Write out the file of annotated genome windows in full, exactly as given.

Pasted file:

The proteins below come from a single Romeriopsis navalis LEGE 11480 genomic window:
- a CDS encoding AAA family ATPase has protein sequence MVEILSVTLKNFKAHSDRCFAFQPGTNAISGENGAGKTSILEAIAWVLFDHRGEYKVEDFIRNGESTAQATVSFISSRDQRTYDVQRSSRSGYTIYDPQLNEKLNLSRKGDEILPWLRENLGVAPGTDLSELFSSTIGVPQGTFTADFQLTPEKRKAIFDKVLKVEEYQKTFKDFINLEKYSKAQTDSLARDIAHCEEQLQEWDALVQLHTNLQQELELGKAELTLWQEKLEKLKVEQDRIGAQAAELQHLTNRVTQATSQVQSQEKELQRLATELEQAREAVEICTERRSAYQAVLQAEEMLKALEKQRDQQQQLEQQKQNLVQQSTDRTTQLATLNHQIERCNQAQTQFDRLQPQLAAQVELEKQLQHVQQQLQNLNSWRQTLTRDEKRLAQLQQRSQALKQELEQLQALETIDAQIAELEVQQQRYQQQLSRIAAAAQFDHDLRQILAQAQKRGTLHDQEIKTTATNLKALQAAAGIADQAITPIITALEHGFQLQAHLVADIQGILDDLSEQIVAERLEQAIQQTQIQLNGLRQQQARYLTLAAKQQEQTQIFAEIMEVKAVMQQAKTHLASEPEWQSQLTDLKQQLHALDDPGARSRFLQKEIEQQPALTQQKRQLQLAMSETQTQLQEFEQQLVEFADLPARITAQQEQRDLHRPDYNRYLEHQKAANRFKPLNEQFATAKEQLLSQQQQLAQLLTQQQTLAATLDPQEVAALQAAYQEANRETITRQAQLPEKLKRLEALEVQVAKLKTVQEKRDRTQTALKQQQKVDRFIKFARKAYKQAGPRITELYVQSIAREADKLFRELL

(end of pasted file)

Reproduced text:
The proteins below come from a single Romeriopsis navalis LEGE 11480 genomic window:
- a CDS encoding AAA family ATPase has protein sequence MVEILSVTLKNFKAHSDRCFAFQPGTNAISGENGAGKTSILEAIAWVLFDHRGEYKVEDFIRNGESTAQATVSFISSRDQRTYDVQRSSRSGYTIYDPQLNEKLNLSRKGDEILPWLRENLGVAPGTDLSELFSSTIGVPQGTFTADFQLTPEKRKAIFDKVLKVEEYQKTFKDFINLEKYSKAQTDSLARDIAHCEEQLQEWDALVQLHTNLQQELELGKAELTLWQEKLEKLKVEQDRIGAQAAELQHLTNRVTQATSQVQSQEKELQRLATELEQAREAVEICTERRSAYQAVLQAEEMLKALEKQRDQQQQLEQQKQNLVQQSTDRTTQLATLNHQIERCNQAQTQFDRLQPQLAAQVELEKQLQHVQQQLQNLNSWRQTLTRDEKRLAQLQQRSQALKQELEQLQALETIDAQIAELEVQQQRYQQQLSRIAAAAQFDHDLRQILAQAQKRGTLHDQEIKTTATNLKALQAAAGIADQAITPIITALEHGFQLQAHLVADIQGILDDLSEQIVAERLEQAIQQTQIQLNGLRQQQARYLTLAAKQQEQTQIFAEIMEVKAVMQQAKTHLASEPEWQSQLTDLKQQLHALDDPGARSRFLQKEIEQQPALTQQKRQLQLAMSETQTQLQEFEQQLVEFADLPARITAQQEQRDLHRPDYNRYLEHQKAANRFKPLNEQFATAKEQLLSQQQQLAQLLTQQQTLAATLDPQEVAALQAAYQEANRETITRQAQLPEKLKRLEALEVQVAKLKTVQEKRDRTQTALKQQQKVDRFIKFARKAYKQAGPRITELYVQSIAREADKLFRELL